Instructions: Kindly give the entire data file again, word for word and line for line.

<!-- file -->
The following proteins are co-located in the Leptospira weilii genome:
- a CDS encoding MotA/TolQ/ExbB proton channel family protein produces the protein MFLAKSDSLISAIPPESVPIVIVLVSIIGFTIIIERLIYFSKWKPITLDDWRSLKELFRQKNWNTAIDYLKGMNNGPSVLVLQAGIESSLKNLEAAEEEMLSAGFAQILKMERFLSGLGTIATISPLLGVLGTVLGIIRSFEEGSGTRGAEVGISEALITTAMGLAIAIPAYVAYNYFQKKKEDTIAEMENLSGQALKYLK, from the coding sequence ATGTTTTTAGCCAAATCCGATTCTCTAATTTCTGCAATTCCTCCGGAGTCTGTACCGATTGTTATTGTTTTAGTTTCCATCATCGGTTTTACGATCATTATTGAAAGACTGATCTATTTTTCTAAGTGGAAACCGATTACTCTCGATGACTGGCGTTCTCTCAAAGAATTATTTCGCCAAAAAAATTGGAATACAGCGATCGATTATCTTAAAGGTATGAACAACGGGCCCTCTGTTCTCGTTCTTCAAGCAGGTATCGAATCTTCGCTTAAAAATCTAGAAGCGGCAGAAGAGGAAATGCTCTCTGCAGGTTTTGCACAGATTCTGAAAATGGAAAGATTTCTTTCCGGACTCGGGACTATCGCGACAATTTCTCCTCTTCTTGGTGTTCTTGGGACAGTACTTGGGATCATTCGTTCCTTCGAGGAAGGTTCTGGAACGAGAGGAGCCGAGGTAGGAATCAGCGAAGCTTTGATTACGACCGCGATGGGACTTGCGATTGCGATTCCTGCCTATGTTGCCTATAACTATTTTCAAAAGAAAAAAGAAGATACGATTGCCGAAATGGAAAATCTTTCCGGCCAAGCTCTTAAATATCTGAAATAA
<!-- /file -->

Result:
The following proteins are co-located in the Leptospira weilii genome:
- a CDS encoding MotA/TolQ/ExbB proton channel family protein produces the protein MFLAKSDSLISAIPPESVPIVIVLVSIIGFTIIIERLIYFSKWKPITLDDWRSLKELFRQKNWNTAIDYLKGMNNGPSVLVLQAGIESSLKNLEAAEEEMLSAGFAQILKMERFLSGLGTIATISPLLGVLGTVLGIIRSFEEGSGTRGAEVGISEALITTAMGLAIAIPAYVAYNYFQKKKEDTIAEMENLSGQALKYLK, from the coding sequence ATGTTTTTAGCCAAATCCGATTCTCTAATTTCTGCAATTCCTCCGGAGTCTGTACCGATTGTTATTGTTTTAGTTTCCATCATCGGTTTTACGATCATTATTGAAAGACTGATCTATTTTTCTAAGTGGAAACCGATTACTCTCGATGACTGGCGTTCTCTCAAAGAATTATTTCGCCAAAAAAATTGGAATACAGCGATCGATTATCTTAAAGGTATGAACAACGGGCCCTCTGTTCTCGTTCTTCAAGCAGGTATCGAATCTTCGCTTAAAAATCTAGAAGCGGCAGAAGAGGAAATGCTCTCTGCAGGTTTTGCACAGATTCTGAAAATGGAAAGATTTCTTTCCGGACTCGGGACTATCGCGACAATTTCTCCTCTTCTTGGTGTTCTTGGGACAGTACTTGGGATCATTCGTTCCTTCGAGGAAGGTTCTGGAACGAGAGGAGCCGAGGTAGGAATCAGCGAAGCTTTGATTACGACCGCGATGGGACTTGCGATTGCGATTCCTGCCTATGTTGCCTATAACTATTTTCAAAAGAAAAAAGAAGATACGATTGCCGAAATGGAAAATCTTTCCGGCCAAGCTCTTAAATATCTGAAATAA